In the shake-up of the day, it appears that Amazon’s Prime program might have far fewer subscribers than was considered to be conventional wisdom. Citing “people familiar with the matter”, Bloomberg reports that Prime has only locked in somewhere between 3 and 5 million users in to the $79 annual service, far below the nearly 10 million estimate that we’ve been hearing.
Prime, which has been a bit of a side-project for Amazon, trades that $79 annual fee for reduced shipping rates, access to Amazon’s Video on Demand service and special deals for its members. Widely accepted to be quite the bargain among the Amazon-addicted, these numbers could mean that the 7 year old service has never fully taken off the way that it was hoped.
So. Much. Tech.
Some of the biggest names in tech are coming to TNW Conference in Amsterdam this May.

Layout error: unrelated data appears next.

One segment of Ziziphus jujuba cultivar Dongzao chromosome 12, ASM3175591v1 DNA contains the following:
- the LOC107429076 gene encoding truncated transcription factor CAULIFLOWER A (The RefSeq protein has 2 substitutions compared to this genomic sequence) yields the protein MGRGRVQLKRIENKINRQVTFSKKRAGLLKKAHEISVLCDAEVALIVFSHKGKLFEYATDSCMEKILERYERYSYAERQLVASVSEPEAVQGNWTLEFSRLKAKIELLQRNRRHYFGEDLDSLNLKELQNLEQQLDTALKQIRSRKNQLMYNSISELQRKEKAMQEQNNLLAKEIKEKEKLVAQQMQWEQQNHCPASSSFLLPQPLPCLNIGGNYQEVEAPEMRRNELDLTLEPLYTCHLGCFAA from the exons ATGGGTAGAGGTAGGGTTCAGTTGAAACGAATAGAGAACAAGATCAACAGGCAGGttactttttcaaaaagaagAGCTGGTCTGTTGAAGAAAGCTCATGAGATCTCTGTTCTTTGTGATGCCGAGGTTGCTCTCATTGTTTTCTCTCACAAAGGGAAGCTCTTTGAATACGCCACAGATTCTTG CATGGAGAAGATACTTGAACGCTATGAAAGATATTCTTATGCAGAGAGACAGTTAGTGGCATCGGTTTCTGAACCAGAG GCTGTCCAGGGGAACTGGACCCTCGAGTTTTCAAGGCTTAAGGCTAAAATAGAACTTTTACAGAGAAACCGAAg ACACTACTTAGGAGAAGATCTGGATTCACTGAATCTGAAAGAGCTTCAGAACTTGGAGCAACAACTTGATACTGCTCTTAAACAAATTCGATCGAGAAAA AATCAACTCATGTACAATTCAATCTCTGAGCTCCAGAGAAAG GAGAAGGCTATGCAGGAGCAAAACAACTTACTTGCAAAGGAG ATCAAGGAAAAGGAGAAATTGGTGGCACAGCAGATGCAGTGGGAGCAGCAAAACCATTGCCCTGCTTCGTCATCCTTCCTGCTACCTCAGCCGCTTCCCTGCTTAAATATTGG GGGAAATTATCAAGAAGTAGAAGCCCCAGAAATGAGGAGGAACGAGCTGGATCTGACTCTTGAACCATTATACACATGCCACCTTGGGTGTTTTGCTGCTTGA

Prime also got a nice boost with Amazon’s release of the Kindle Fire, which included a 30-day trial for free. Intended to show off the one-click order access, as well as Amazon’s streaming services, Kindle Fire buyers had the option to renew at the end of the 30 days, but it wasn’t set to renew by default.
The bigger danger here is that Prime is Amazon’s play to “keep customers loyal and fuel long-term profit”, according to Bloomberg. The company has recently inked deals with TV network Viacom to bring in shows from MTV, VH1, Nickelodeon and others. There’s talk, as well, of a stand-alone streaming service that will compete directly with Netflix.
What’s raising eyebrows about the Prime numbers is the fact that Amazon had a somewhat-disappointing quarter of earnings, losing nearly a billion dollars in sales from the quarter previous. On today’s news, shares of the company are down roughly $1.50, but it still remains strong at nearly $190 per share as of the time of this writing.